What Do We Mean By “Functional Movement?”
Buzzwords in the world of anatomy and kinesiology come and go, just like any other area of study. Lately, I’ve been hearing more frequent references to the idea of “functional movement.” Interest in that subject comes from both those interested in physical fitness as well as those interested in rehabilitation of previous dysfunction. And as with understanding any new term, it can be helpful to gather some context for what we’re reading. In this article, we’ll take a look at some different perspectives on what we mean by that term. We’ll surround that with some modalities of different lineages that have all contributed to what we think about currently as functional movement.
Defining functional movement
Currently the simplest definitions of functional movement, often those used by trainers and athletic coaches, refer to those movements we need in order to function in daily life. That might include movements like squatting, lunging, and reaching among others. Functional movements are often described as whole-body movements in contrast to something like doing biceps curls at the gym, which focus on a single or a few muscles. Our daily movements may seem mundane, but biomechanically, they are actually quite complex. I would suggest that one of our most elemental movements is walking. And walking, or gait, is a very complex, but necessary series of movements.
Screening movement before dysfunction
We don’t often think about the movements we need for accomplishing daily tasks until something is malfunctioning and/or causing us pain. Among the assessments, modalities, and training focused on functional movement is a common theme of evaluating how well we’re accomplishing these essential movements before we have significant pain and dysfunction. Those who focus on the concept of functional movement are also interested in what is needed for us to move with the greatest ease and efficiency, not just avoid pain.
We may not all want to be elite athletes, but I imagine that we all want to experience as much ease as possible in our daily life. There are many things that impact our functional movement. Some of them aren’t things we can change, like our genetics. We have a particular bone shape and a range within which our particular body can get stronger or more flexible in different ways. However, other things are more malleable like the patterns that result from our habits and activities. The modalities that focus on functional movement address the things that we can change with the aim to be as easeful in our movements as possible.
Modalities of structure and movement
There are many modalities that aim to affect our functional movement by changing how we relate to the patterns in our bodies. These modalities ask us to be curious about what makes us as functional as we can be. They emphasize understanding our relationship with gravity, and how our structure and postural patterns relate more or less easily with gravity in different ways. They also tend to look from the inside out with respect to where our relationship to foundational movements and their ease or difficulty comes from.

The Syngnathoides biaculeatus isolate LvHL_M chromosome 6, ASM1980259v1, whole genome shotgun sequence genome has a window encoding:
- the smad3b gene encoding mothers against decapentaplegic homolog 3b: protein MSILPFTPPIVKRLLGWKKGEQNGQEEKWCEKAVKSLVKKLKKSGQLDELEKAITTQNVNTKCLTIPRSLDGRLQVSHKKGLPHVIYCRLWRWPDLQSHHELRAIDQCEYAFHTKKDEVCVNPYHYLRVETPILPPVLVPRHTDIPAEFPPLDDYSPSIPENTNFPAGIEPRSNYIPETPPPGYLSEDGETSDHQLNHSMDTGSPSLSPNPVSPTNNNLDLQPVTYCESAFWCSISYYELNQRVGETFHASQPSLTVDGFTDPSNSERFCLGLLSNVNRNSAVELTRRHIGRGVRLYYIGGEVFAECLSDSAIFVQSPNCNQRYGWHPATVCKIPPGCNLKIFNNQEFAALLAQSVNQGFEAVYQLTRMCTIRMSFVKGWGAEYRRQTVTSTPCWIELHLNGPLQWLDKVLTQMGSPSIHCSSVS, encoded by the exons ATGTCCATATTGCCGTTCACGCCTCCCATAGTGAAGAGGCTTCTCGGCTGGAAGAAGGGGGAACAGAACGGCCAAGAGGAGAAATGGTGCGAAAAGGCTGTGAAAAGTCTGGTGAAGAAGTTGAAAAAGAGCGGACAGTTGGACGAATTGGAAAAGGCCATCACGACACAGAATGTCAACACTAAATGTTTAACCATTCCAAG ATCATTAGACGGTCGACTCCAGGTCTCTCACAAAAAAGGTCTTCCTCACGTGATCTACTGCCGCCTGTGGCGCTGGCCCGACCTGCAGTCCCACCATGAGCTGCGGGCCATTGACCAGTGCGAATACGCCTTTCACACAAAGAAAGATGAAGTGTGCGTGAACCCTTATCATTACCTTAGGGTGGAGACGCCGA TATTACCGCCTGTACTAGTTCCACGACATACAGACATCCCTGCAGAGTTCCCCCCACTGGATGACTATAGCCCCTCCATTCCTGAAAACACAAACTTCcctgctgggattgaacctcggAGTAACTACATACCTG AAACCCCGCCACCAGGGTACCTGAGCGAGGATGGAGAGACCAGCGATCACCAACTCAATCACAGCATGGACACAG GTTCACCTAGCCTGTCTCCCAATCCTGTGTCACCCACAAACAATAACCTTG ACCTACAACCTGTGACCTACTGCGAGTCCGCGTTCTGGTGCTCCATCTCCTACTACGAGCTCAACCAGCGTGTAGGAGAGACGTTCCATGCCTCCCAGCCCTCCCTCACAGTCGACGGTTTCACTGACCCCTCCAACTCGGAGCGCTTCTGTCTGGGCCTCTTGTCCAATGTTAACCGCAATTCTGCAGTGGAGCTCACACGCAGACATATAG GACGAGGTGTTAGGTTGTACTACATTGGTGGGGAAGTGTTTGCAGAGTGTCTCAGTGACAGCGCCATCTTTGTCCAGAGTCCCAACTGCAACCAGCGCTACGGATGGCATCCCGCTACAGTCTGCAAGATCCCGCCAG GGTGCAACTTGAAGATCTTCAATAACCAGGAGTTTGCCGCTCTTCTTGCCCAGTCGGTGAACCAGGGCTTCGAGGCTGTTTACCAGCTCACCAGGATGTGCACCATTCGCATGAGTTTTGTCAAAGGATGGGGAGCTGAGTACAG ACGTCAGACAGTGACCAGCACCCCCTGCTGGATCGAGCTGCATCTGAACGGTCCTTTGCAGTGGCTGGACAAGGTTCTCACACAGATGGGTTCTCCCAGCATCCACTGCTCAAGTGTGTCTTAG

One example of a modality that aims to enhance functional movement as well as overall health, is the area of osteopathy. Osteopathy aims to restore balance in the myofascial continuities in the body to support overall health including functional movement. Another example is the movement training system of Pilates. Named after its founder Joseph Pilates, it is intended to improve coordination and balance by refining how practitioners initiate movement from their core musculature.
Similarly, Ida Rolf, known for her system of bodywork called structural integration (colloquially often called “Rolfing”), intended her system to balance the body’s myofascial system and support ease of posture and functional movement. The modality of Feldenkrais, named after it’s founder Moshe Feldenkrais, trains practitioners in efficiently doing essential movements like getting up from the floor or from a chair.
Functional movement screen
More recently, tools such as the Functional Movement Screen, created by Cook et al., (Cook et al., 2006 and Cook et al., 2014) have been created to identify where individuals lay within a range of what is considered “normal” for several essential movements. People who screen as outside that range for a particular movement can then seek further evaluation to see why that might be occurring and how it might be addressed.
Functional movements are those that are important in daily tasks. Understanding kinesiology and how muscles work is essential for an understanding of why, when, and how a movement would be functional. It’s important to understand what we mean when we say functional movement, so that we’re also clear what we mean by dysfunction. There are many modalities that can help us screen for, assess, and improve our functional movements.